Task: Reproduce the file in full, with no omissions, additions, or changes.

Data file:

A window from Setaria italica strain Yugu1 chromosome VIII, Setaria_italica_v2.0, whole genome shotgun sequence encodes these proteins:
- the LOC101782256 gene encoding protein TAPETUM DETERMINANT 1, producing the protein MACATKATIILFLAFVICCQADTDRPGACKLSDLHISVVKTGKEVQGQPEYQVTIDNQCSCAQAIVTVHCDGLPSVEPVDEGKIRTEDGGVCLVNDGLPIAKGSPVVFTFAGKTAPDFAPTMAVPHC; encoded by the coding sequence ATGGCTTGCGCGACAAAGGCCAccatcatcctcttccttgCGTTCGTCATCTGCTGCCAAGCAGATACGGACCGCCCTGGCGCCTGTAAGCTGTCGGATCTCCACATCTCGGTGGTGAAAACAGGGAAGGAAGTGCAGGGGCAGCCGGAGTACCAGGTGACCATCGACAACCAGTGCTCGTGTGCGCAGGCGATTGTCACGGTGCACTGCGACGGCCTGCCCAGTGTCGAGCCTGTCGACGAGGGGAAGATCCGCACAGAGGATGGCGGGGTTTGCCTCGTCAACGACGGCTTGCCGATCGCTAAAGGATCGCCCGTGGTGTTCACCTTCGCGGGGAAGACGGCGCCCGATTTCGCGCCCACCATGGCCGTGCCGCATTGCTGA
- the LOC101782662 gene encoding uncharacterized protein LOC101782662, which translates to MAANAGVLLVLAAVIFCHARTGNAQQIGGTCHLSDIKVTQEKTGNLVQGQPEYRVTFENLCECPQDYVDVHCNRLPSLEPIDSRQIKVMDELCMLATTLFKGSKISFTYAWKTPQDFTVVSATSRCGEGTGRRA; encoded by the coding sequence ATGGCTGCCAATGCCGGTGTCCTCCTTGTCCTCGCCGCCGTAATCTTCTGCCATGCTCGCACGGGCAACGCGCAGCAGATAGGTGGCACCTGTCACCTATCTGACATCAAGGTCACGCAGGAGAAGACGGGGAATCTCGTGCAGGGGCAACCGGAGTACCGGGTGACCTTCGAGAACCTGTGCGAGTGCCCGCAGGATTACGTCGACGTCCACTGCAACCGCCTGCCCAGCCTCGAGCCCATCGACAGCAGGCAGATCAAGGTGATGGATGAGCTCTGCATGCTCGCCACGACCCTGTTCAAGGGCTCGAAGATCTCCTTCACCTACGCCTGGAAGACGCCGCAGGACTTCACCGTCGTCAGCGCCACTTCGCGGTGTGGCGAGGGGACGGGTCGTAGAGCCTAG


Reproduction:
A window from Setaria italica strain Yugu1 chromosome VIII, Setaria_italica_v2.0, whole genome shotgun sequence encodes these proteins:
- the LOC101782256 gene encoding protein TAPETUM DETERMINANT 1, producing the protein MACATKATIILFLAFVICCQADTDRPGACKLSDLHISVVKTGKEVQGQPEYQVTIDNQCSCAQAIVTVHCDGLPSVEPVDEGKIRTEDGGVCLVNDGLPIAKGSPVVFTFAGKTAPDFAPTMAVPHC; encoded by the coding sequence ATGGCTTGCGCGACAAAGGCCAccatcatcctcttccttgCGTTCGTCATCTGCTGCCAAGCAGATACGGACCGCCCTGGCGCCTGTAAGCTGTCGGATCTCCACATCTCGGTGGTGAAAACAGGGAAGGAAGTGCAGGGGCAGCCGGAGTACCAGGTGACCATCGACAACCAGTGCTCGTGTGCGCAGGCGATTGTCACGGTGCACTGCGACGGCCTGCCCAGTGTCGAGCCTGTCGACGAGGGGAAGATCCGCACAGAGGATGGCGGGGTTTGCCTCGTCAACGACGGCTTGCCGATCGCTAAAGGATCGCCCGTGGTGTTCACCTTCGCGGGGAAGACGGCGCCCGATTTCGCGCCCACCATGGCCGTGCCGCATTGCTGA
- the LOC101782662 gene encoding uncharacterized protein LOC101782662, which translates to MAANAGVLLVLAAVIFCHARTGNAQQIGGTCHLSDIKVTQEKTGNLVQGQPEYRVTFENLCECPQDYVDVHCNRLPSLEPIDSRQIKVMDELCMLATTLFKGSKISFTYAWKTPQDFTVVSATSRCGEGTGRRA; encoded by the coding sequence ATGGCTGCCAATGCCGGTGTCCTCCTTGTCCTCGCCGCCGTAATCTTCTGCCATGCTCGCACGGGCAACGCGCAGCAGATAGGTGGCACCTGTCACCTATCTGACATCAAGGTCACGCAGGAGAAGACGGGGAATCTCGTGCAGGGGCAACCGGAGTACCGGGTGACCTTCGAGAACCTGTGCGAGTGCCCGCAGGATTACGTCGACGTCCACTGCAACCGCCTGCCCAGCCTCGAGCCCATCGACAGCAGGCAGATCAAGGTGATGGATGAGCTCTGCATGCTCGCCACGACCCTGTTCAAGGGCTCGAAGATCTCCTTCACCTACGCCTGGAAGACGCCGCAGGACTTCACCGTCGTCAGCGCCACTTCGCGGTGTGGCGAGGGGACGGGTCGTAGAGCCTAG